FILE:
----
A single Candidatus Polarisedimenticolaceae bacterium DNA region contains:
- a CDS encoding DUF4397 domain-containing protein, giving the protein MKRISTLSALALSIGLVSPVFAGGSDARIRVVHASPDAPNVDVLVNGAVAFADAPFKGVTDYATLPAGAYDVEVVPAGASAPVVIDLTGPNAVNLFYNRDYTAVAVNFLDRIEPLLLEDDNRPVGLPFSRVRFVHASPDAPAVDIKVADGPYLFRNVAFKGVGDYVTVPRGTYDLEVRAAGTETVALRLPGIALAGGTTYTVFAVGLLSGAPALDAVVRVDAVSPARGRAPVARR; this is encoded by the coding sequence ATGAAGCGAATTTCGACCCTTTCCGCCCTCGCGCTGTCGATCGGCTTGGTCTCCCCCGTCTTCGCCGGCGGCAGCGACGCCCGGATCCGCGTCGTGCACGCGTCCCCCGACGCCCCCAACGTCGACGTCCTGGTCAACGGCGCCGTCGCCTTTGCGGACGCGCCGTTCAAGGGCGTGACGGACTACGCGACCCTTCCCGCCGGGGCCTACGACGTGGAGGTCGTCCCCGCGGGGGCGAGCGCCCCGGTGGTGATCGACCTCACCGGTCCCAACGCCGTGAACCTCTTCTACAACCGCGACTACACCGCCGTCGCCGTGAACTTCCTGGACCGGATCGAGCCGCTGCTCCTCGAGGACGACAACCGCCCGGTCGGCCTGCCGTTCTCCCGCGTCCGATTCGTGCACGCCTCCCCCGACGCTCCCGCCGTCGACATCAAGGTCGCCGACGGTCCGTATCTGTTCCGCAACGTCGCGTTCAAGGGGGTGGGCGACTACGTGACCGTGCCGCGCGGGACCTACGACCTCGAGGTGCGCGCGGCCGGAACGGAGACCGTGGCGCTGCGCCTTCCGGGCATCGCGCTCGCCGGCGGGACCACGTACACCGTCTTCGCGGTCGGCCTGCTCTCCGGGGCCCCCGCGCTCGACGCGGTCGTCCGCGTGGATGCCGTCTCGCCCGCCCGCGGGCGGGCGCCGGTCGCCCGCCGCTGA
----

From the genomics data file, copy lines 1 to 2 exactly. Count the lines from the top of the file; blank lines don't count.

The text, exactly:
A single Candidatus Polarisedimenticolaceae bacterium DNA region contains:
- a CDS encoding DUF4397 domain-containing protein, giving the protein MKRISTLSALALSIGLVSPVFAGGSDARIRVVHASPDAPNVDVLVNGAVAFADAPFKGVTDYATLPAGAYDVEVVPAGASAPVVIDLTGPNAVNLFYNRDYTAVAVNFLDRIEPLLLEDDNRPVGLPFSRVRFVHASPDAPAVDIKVADGPYLFRNVAFKGVGDYVTVPRGTYDLEVRAAGTETVALRLPGIALAGGTTYTVFAVGLLSGAPALDAVVRVDAVSPARGRAPVARR; this is encoded by the coding sequence ATGAAGCGAATTTCGACCCTTTCCGCCCTCGCGCTGTCGATCGGCTTGGTCTCCCCCGTCTTCGCCGGCGGCAGCGACGCCCGGATCCGCGTCGTGCACGCGTCCCCCGACGCCCCCAACGTCGACGTCCTGGTCAACGGCGCCGTCGCCTTTGCGGACGCGCCGTTCAAGGGCGTGACGGACTACGCGACCCTTCCCGCCGGGGCCTACGACGTGGAGGTCGTCCCCGCGGGGGCGAGCGCCCCGGTGGTGATCGACCTCACCGGTCCCAACGCCGTGAACCTCTTCTACAACCGCGACTACACCGCCGTCGCCGTGAACTTCCTGGACCGGATCGAGCCGCTGCTCCTCGAGGACGACAACCGCCCGGTCGGCCTGCCGTTCTCCCGCGTCCGATTCGTGCACGCCTCCCCCGACGCTCCCGCCGTCGACATCAAGGTCGCCGACGGTCCGTATCTGTTCCGCAACGTCGCGTTCAAGGGGGTGGGCGACTACGTGACCGTGCCGCGCGGGACCTACGACCTCGAGGTGCGCGCGGCCGGAACGGAGACCGTGGCGCTGCGCCTTCCGGGCATCGCGCTCGCCGGCGGGACCACGTACACCGTCTTCGCGGTCGGCCTGCTCTCCGGGGCCCCCGCGCTCGACGCGGTCGTCCGCGTGGATGCCGTCTCGCCCGCCCGCGGGCGGGCGCCGGTCGCCCGCCGCTGA